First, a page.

First Steps to recovery for poorly Doncaster schoolgirl Alisha

Alisha Jessop, aged 14, with her mum Joanne Howe, of Intake, and the Steps tickets.
Alisha Jessop, aged 14, with her mum Joanne Howe, of Intake, and the Steps tickets.
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SHE has been so ill she has not been able to go to her Doncaster school for three years.

But this weekend Alisha Jessop, from Intake, was able to thank her doctors for the music as she launched a big week with her first trip out in three years - to see Steps in concert.

And the 14-year-old is finally well enough after four major operations because of Crohn’s disease to have returned this week to lessons at Danum Academy.

Now she is making plans for more nights out - she has tickets to see Doncaster pop star Louis Tomlinson’s group One Direction when they next come to South Yorkshire.

Alisha’s big week follows a gruelling run of operations which finally came to an end six months ago.

Doctors had warned it may be a year before she recovered from her most recent surgery.

But she has delighted medics with her recovery from four major operations to remove her bowel, colon and large intestine because of the illness she has suffered since she was a small child.

She set herself a target of seeing Steps after the operation.

The Danum Academy pupil said: “Being ill has been pretty tough. It’s hard to keep friends when I’m never at school and too ill to play, but I’m feeling much better now and have been back to school to choose my options.”

Mum Joanne Howe said: “Alisha was so poorly when she heard that Steps were planning a reunion tour, the thought never crossed my mind to get tickets.

“When you have an ill child you don’t plan things in advance as you never know what is going to happen next - but Alisha was determined, she wanted to be well enough to see her favourite band live.

“They were her favourite group when she was little. She was singing along to all their songs.”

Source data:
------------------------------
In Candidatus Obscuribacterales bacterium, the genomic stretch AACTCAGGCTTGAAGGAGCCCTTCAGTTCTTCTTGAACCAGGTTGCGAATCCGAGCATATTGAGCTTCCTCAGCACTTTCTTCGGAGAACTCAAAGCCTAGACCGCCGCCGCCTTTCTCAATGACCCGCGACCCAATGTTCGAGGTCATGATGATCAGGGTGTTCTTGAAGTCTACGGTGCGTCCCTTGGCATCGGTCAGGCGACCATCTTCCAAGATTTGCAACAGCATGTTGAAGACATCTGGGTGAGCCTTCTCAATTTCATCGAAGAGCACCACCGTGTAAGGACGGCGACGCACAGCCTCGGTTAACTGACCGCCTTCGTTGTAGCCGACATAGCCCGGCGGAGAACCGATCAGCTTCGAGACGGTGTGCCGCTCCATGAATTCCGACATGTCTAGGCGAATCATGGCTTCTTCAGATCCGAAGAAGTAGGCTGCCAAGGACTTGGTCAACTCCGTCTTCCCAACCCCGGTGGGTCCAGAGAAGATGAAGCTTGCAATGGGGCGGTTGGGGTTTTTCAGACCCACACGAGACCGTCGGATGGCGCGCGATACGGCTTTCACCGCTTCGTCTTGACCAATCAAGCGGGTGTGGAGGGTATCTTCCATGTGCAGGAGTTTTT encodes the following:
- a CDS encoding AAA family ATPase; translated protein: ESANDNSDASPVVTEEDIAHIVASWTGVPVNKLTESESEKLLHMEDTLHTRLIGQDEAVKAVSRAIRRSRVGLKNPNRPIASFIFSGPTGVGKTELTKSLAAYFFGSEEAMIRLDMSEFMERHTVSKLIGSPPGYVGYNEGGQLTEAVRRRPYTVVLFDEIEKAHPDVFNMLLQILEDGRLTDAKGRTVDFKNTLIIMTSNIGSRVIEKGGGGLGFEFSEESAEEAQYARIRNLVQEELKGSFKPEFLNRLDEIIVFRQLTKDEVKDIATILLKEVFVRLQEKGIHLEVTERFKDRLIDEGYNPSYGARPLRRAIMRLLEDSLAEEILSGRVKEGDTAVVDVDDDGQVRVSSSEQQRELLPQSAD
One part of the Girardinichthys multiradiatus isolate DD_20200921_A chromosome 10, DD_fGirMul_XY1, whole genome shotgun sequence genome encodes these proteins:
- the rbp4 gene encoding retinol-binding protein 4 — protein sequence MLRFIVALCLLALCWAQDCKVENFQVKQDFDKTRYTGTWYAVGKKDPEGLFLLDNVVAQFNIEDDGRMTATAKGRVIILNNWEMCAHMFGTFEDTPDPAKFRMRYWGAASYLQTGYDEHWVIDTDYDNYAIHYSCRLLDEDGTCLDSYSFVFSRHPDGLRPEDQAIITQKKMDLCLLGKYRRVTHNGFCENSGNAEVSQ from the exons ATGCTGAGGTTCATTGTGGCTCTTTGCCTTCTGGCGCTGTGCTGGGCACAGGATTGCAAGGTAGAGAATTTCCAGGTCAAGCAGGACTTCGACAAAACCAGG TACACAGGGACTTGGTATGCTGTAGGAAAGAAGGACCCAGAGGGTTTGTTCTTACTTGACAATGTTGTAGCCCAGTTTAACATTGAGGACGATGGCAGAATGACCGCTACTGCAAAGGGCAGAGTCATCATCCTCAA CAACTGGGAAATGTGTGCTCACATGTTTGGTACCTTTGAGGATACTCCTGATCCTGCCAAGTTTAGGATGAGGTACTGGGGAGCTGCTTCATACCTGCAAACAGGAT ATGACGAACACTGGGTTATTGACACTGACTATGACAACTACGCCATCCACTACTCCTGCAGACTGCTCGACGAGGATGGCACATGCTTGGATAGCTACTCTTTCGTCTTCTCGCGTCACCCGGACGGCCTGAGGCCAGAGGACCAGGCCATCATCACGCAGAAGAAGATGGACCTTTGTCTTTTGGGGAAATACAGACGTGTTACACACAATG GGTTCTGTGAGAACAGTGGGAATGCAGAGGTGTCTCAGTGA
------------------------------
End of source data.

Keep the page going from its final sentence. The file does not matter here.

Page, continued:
Alisha has been ill for around 10 years and for the last three years she has been taught at the Doncaster Royal Infirmary’s school.

Mum Joanne described her as tired after her first day back at mainstream school for years.

She said: “She is taking it slowly. She is still going to the hospital. She still needs to see a dermatologist, and has to have vitamin and calcium injections, and she has a liquid diet.

“It has been four years since she has been out with her friends so it has been a steep curve.

“She has got such a lot better. Last October they were talking about her going to Great Ormond Street for stem cell treatment, but she wasn’t well enough.

“Being back at Danum means a lot to her.”

Valda Forbes, gastroenterology and hepatology nurse specialist at Sheffield Children’s NHS Foundation Trust, where Alish had her operation, paid tribute to Alisha for her courage.

She said: ”Alisha is so brave and never complains, she just gets on with life.

“Before Christmas Alisha had surgery to remove the remainder of her bowel and to fit a stoma in the opposite side of her stomach because the Crohn’s had caused so much damage.

“We’re so happy the operation was a success and she’s finally well enough to enjoy herself.”

Crohn’s disease is a long-term condition that causes inflammation of the lining of the digestive system. There is currently no cure for Crohn’s disease so the aim of treatment is to control the symptoms, which include abdominal pain and extreme tiredness.